In a 5-4 vote, The Supreme Court ruled against labor unions in a case that struck down a law that required non-union workers to pay fees that go towards collective bargaining.
The case was from an Illinois Law–a fair share fee. The ruling was 5-4 along partisan lines, with conservative Justice Samuel Alito writing for the majority which reverses more than 40-years of precedent.
Here is a copy of the 83-page decision: https://www.supremecourt.gov/opinions/17pdf/16-1466_2b3j.pdf.
The case was brought forward by Petitioner Mark Janus is a state employee whose unit is represented by a public-sector union (Union), one of the respondents. He refused to join the Union because he opposes many of its positions, including those taken in collective bargaining.
According to the decision, the Supreme Court said forcing free and independent individuals to endorse ideas they find objectionable raises serious First Amendment concerns.
The court also ruled:
Shortly after the announcement, US Senator Kamala Harris issued the following statement:
“Our country’s success depends on the right of all workers – including teachers, firefighters, peace officers and nurses – to collectively negotiate fair wages, benefits and protections. The Court’s decision today undermines the basic American premise, held up by courts for more than four decades, that if a union represents all employees in negotiating and administering a collective bargaining agreement, then all employees ought to share the costs of that representation.
“We also cannot ignore that this decision is part of an ongoing trend of the Roberts Court that has repeatedly sided with employers over employees, corporations over consumers, and special interests over vulnerable Americans. Congress must act to bolster the American labor movement that built the middle class of this country. It is up to all of us to fight to protect the ability of working families to make a living wage and pursue the American dream now more than ever.”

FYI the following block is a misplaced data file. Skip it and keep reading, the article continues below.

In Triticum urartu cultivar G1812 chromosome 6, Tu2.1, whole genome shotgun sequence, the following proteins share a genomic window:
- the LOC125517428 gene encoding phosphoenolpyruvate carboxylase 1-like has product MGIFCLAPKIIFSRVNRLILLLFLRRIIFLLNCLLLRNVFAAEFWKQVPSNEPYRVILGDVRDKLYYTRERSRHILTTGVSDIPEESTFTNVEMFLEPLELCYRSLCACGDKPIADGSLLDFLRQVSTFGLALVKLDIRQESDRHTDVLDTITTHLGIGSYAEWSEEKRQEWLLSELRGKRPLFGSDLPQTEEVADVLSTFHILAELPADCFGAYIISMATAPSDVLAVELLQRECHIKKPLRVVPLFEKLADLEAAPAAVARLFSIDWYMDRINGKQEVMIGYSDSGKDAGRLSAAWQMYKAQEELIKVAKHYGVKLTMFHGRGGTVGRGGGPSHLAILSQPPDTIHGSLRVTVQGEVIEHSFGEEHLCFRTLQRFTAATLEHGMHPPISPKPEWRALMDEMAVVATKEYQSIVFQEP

California State Attorney General Xavier Becerra also issued a statement:
“We are disappointed in today’s ruling in Janus, a case about defending the interests of working people,” said Attorney General Becerra. “The U.S. Supreme Court is threatening the ability of workers to engage in collective bargaining and of states to manage our workforce. Even in the face of this challenge, workers in California can count on our office to defend collective bargaining rights and to stand up for fair pay, workplace safety, pensions, paid sick days, health-care services and other important protections. We will not back down in the fight to protect working families and to ensure that the voices of California’s workers are heard.”
Earlier this year, Attorney General Becerra filed a friend-of-the-court brief in this case. In the brief, the Attorney General described the critical role public employees in California make to the economy and our communities. California’s police officers, teachers and first responders deliver critical services to California’s 40 million residents. The use of mandatory agency fees to support collective bargaining with public employers provides important benefits without improperly burdening individual interests.